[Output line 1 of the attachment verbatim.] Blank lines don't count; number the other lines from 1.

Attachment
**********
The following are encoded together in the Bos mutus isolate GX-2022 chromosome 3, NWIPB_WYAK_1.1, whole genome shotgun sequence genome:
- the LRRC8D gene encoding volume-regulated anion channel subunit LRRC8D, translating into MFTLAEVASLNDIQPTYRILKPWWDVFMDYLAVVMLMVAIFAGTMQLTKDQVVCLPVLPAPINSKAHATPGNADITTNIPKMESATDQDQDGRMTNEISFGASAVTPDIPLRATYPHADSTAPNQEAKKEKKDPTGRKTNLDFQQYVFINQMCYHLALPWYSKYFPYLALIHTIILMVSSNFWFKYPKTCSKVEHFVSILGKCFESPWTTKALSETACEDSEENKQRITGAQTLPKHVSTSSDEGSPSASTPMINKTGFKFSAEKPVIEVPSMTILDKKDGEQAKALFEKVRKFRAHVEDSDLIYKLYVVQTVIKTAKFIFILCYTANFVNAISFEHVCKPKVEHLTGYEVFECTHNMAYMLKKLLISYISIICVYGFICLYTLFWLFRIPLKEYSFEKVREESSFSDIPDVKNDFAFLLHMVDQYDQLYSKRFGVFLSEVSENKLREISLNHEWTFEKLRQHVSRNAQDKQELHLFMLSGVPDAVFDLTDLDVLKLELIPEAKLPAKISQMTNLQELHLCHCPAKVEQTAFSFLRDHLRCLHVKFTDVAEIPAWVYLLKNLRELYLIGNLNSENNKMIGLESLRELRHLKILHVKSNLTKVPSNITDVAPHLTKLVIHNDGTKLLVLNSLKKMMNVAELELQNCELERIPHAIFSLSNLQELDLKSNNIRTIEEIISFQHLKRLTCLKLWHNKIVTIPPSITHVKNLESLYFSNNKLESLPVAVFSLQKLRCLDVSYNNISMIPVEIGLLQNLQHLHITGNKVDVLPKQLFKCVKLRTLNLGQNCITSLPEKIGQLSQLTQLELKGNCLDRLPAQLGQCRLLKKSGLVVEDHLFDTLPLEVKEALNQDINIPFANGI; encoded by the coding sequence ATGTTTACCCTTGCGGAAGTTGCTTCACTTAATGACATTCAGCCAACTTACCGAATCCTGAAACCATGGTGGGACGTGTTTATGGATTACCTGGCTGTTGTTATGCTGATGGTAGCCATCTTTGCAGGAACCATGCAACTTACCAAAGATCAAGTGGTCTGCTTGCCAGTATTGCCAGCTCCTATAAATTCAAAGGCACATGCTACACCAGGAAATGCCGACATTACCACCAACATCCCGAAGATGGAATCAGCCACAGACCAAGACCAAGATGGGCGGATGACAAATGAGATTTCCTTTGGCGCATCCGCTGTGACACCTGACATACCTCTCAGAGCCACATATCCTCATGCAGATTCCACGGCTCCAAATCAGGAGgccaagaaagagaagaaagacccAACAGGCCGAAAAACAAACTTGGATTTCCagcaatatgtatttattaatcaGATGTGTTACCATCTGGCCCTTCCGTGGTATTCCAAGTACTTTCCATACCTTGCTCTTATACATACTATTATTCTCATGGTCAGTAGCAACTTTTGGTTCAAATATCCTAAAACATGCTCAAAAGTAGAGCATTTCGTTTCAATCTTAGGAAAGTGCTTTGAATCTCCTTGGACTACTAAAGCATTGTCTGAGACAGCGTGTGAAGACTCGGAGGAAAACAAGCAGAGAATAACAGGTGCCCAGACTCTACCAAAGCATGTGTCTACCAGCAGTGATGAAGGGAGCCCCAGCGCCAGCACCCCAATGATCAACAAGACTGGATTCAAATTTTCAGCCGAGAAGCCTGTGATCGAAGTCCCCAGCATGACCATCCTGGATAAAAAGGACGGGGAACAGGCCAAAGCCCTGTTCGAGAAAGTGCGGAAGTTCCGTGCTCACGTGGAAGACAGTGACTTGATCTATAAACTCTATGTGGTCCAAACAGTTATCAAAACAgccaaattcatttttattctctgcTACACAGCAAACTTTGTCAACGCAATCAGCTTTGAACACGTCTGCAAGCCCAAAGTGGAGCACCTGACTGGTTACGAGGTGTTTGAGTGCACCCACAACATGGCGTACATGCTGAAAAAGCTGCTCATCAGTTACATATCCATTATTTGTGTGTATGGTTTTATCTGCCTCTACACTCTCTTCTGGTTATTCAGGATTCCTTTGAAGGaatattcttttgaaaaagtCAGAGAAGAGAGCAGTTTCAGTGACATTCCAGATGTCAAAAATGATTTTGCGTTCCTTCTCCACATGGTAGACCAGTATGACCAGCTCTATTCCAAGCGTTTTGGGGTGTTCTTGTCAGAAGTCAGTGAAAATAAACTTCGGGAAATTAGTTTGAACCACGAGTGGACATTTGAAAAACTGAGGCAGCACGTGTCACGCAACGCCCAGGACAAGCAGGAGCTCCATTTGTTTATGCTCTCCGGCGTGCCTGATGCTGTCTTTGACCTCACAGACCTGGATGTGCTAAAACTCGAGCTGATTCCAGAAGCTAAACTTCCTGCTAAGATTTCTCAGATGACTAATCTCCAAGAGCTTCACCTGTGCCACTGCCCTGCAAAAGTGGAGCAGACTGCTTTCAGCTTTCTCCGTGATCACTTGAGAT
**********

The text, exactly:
The following are encoded together in the Bos mutus isolate GX-2022 chromosome 3, NWIPB_WYAK_1.1, whole genome shotgun sequence genome: